A few years ago, Google added carrier billing to the Play Store to make paid apps and in-app payments more accessible, even in emerging markets. Now, the tech giant is making it even easier for users in developing regions and other primarily cash-based societies to get their hands on paid content. It's rolling out a new payment option called "pending transactions," which Play Store Director of Engineering Aurash Mahbod describes as a "new class of delayed form of payment -- like cash, bank transfer and direct debit."
The version that's now live in Japan and Mexico allows users to buy paid apps by paying cash at local convenience stores. Google will follow up with the ability to pay for in-app transactions and will most likely make the option available in other developing nations.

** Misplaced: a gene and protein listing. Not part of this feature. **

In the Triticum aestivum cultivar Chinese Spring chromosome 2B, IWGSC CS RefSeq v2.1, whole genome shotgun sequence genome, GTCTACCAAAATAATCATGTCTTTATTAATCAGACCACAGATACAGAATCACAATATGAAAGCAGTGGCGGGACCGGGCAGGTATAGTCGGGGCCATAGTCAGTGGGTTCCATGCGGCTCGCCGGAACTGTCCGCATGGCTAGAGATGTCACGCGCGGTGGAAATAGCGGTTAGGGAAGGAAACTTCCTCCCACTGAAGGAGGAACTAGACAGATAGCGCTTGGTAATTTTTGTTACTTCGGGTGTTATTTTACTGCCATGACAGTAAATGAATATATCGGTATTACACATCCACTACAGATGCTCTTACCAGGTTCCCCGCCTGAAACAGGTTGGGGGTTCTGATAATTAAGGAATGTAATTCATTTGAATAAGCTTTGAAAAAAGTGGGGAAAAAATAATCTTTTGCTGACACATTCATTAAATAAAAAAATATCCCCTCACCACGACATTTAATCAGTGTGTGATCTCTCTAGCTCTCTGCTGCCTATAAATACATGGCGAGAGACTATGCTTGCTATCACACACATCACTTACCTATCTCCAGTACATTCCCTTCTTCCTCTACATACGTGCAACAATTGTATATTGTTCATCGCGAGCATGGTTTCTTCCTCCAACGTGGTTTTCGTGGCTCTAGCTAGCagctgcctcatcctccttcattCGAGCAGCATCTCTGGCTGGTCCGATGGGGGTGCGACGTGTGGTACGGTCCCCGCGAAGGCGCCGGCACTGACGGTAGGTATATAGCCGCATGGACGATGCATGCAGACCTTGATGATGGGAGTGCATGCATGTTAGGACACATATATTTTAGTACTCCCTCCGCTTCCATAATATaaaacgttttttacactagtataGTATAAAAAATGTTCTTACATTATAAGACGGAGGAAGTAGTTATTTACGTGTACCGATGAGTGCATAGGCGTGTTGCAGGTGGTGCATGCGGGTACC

They'd simply have to show the cashier the transaction code when they pay within the allotted time, so their accounts can be credited with the amount. If all goes well, their payments will be processed in as short as 10 minutes, though it could take as long as 48 hours if anything goes awry. Unfortunately, transactions paid through the option can't be refunded -- good thing users can think about their decision while making their way to the store.
Google launched the new payment option, since emerging markets are an area of growth for developers. The hope is to turn free users into paying ones. Cash-based transactions are still preferred in those regions, after all, where few people have access to credit cards and don't always have postpaid plans.